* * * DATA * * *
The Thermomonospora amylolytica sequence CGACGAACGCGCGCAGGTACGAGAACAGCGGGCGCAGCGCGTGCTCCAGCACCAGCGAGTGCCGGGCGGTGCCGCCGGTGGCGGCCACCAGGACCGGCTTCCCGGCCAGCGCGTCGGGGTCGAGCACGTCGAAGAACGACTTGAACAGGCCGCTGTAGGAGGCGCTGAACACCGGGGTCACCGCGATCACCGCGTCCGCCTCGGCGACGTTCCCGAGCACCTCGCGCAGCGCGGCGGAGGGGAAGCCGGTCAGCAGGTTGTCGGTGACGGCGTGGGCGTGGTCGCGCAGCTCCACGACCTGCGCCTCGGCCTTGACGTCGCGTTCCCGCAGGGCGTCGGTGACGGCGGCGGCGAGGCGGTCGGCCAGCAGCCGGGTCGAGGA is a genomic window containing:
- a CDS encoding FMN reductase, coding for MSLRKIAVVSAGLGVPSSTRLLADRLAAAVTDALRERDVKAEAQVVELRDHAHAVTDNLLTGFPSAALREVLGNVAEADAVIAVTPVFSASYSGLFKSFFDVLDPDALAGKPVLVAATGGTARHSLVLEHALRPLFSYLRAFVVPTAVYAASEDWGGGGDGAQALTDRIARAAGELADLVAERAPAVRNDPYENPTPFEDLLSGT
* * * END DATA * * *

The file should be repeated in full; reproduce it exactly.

The Thermomonospora amylolytica sequence CGACGAACGCGCGCAGGTACGAGAACAGCGGGCGCAGCGCGTGCTCCAGCACCAGCGAGTGCCGGGCGGTGCCGCCGGTGGCGGCCACCAGGACCGGCTTCCCGGCCAGCGCGTCGGGGTCGAGCACGTCGAAGAACGACTTGAACAGGCCGCTGTAGGAGGCGCTGAACACCGGGGTCACCGCGATCACCGCGTCCGCCTCGGCGACGTTCCCGAGCACCTCGCGCAGCGCGGCGGAGGGGAAGCCGGTCAGCAGGTTGTCGGTGACGGCGTGGGCGTGGTCGCGCAGCTCCACGACCTGCGCCTCGGCCTTGACGTCGCGTTCCCGCAGGGCGTCGGTGACGGCGGCGGCGAGGCGGTCGGCCAGCAGCCGGGTCGAGGA is a genomic window containing:
- a CDS encoding FMN reductase, coding for MSLRKIAVVSAGLGVPSSTRLLADRLAAAVTDALRERDVKAEAQVVELRDHAHAVTDNLLTGFPSAALREVLGNVAEADAVIAVTPVFSASYSGLFKSFFDVLDPDALAGKPVLVAATGGTARHSLVLEHALRPLFSYLRAFVVPTAVYAASEDWGGGGDGAQALTDRIARAAGELADLVAERAPAVRNDPYENPTPFEDLLSGT